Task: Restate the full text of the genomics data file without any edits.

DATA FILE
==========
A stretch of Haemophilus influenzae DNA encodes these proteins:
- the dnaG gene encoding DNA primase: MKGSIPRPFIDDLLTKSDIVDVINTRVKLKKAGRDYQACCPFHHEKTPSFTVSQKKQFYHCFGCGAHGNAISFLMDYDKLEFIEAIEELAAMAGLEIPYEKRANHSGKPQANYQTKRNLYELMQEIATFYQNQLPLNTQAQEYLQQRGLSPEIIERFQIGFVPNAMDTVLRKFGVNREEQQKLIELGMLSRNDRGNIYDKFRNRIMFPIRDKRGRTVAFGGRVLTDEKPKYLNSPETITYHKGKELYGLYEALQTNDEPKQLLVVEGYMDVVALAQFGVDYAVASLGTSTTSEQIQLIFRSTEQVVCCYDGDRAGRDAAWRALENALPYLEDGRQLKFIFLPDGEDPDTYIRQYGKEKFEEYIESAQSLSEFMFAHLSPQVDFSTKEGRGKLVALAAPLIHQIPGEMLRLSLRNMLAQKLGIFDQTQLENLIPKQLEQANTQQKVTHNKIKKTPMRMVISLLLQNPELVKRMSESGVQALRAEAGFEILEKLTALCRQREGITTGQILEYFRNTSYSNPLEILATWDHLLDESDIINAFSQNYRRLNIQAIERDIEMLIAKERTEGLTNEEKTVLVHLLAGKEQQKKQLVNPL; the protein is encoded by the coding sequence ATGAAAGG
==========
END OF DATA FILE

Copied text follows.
A stretch of Haemophilus influenzae DNA encodes these proteins:
- the dnaG gene encoding DNA primase: MKGSIPRPFIDDLLTKSDIVDVINTRVKLKKAGRDYQACCPFHHEKTPSFTVSQKKQFYHCFGCGAHGNAISFLMDYDKLEFIEAIEELAAMAGLEIPYEKRANHSGKPQANYQTKRNLYELMQEIATFYQNQLPLNTQAQEYLQQRGLSPEIIERFQIGFVPNAMDTVLRKFGVNREEQQKLIELGMLSRNDRGNIYDKFRNRIMFPIRDKRGRTVAFGGRVLTDEKPKYLNSPETITYHKGKELYGLYEALQTNDEPKQLLVVEGYMDVVALAQFGVDYAVASLGTSTTSEQIQLIFRSTEQVVCCYDGDRAGRDAAWRALENALPYLEDGRQLKFIFLPDGEDPDTYIRQYGKEKFEEYIESAQSLSEFMFAHLSPQVDFSTKEGRGKLVALAAPLIHQIPGEMLRLSLRNMLAQKLGIFDQTQLENLIPKQLEQANTQQKVTHNKIKKTPMRMVISLLLQNPELVKRMSESGVQALRAEAGFEILEKLTALCRQREGITTGQILEYFRNTSYSNPLEILATWDHLLDESDIINAFSQNYRRLNIQAIERDIEMLIAKERTEGLTNEEKTVLVHLLAGKEQQKKQLVNPL; the protein is encoded by the coding sequence ATGAAAGG